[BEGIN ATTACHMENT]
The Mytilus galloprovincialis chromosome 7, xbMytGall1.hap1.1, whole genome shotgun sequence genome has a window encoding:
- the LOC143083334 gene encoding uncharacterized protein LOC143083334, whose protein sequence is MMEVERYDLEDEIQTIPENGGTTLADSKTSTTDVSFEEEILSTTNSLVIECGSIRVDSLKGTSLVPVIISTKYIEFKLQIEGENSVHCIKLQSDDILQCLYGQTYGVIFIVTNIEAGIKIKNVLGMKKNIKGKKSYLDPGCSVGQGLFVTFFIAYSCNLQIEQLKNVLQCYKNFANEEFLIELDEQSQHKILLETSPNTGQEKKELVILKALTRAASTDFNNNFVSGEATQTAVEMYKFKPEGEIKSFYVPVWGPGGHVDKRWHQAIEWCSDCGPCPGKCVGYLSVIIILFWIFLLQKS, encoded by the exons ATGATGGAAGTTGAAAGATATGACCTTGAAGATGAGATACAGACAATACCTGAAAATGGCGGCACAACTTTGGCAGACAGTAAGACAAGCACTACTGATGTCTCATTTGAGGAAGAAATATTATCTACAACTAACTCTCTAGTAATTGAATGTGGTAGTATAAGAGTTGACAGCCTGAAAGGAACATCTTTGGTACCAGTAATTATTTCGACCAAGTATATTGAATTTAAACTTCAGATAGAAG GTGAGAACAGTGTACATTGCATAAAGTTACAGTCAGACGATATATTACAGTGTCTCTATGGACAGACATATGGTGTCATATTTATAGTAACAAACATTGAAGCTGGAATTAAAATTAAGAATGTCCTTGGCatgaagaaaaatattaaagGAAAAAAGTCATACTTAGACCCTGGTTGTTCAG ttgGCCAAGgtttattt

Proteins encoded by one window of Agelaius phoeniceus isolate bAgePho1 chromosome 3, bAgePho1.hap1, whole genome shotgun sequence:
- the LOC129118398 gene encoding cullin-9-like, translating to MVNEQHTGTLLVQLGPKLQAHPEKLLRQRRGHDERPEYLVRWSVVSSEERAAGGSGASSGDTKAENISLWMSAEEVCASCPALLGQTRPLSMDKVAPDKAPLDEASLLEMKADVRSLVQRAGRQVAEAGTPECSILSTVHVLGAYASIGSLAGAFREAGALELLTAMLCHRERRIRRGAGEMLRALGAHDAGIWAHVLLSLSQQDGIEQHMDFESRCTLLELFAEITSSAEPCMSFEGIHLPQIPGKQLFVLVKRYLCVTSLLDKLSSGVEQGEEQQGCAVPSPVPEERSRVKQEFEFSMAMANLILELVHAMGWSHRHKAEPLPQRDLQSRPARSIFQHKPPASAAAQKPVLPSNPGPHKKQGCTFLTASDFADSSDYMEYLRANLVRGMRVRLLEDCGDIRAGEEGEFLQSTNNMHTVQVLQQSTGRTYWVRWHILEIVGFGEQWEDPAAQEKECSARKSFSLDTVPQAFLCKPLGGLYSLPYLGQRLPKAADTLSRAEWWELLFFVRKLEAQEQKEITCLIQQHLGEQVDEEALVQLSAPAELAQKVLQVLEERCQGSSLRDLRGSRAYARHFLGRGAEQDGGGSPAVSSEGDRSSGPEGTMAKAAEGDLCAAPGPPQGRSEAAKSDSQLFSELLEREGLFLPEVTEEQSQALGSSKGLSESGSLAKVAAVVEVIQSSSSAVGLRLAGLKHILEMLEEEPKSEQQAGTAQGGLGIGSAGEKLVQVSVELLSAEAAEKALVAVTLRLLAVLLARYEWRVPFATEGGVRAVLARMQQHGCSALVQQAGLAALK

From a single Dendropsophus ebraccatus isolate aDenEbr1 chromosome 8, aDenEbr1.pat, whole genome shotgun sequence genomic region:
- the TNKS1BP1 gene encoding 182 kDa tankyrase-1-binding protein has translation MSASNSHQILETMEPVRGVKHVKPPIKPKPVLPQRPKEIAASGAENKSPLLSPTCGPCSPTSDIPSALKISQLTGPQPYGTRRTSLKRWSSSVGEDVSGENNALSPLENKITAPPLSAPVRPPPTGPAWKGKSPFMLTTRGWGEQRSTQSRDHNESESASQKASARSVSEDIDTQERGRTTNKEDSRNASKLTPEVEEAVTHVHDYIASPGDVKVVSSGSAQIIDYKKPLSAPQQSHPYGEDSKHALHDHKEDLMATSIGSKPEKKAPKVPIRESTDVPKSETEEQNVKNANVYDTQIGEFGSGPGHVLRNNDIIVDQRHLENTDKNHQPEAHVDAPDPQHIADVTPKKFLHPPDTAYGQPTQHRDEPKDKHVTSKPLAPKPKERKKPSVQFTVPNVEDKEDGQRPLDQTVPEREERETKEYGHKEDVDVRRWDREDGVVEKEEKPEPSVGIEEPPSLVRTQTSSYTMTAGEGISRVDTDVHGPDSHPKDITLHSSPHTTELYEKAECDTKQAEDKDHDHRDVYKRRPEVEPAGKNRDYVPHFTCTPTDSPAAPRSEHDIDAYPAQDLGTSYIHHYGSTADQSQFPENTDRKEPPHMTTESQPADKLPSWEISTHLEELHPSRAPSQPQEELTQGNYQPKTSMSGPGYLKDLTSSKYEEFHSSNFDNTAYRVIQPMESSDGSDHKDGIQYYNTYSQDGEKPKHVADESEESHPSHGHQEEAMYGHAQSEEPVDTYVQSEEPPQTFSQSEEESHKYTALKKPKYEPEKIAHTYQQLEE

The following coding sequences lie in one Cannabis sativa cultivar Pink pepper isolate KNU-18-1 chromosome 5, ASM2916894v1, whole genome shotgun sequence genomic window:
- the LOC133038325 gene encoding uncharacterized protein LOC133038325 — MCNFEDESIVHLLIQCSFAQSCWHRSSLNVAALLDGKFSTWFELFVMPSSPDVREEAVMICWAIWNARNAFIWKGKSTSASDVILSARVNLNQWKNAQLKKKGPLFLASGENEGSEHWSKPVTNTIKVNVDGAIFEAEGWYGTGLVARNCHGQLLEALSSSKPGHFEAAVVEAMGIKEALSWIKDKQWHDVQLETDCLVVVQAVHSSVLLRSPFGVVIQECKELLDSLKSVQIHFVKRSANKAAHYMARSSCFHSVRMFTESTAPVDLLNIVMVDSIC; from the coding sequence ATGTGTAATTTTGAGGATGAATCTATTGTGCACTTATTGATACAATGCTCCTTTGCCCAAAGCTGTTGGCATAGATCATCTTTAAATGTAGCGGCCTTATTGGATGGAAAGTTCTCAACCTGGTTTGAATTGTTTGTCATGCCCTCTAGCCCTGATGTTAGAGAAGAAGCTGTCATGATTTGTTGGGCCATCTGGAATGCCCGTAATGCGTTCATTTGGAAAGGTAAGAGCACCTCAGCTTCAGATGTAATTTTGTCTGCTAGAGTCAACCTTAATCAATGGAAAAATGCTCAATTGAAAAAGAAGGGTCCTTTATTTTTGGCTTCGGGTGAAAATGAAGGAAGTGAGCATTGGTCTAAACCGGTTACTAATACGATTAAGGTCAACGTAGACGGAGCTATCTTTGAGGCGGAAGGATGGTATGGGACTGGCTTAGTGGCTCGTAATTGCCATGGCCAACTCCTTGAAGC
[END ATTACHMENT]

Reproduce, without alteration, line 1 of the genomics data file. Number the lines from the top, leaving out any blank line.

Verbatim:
The Mytilus galloprovincialis chromosome 7, xbMytGall1.hap1.1, whole genome shotgun sequence genome has a window encoding: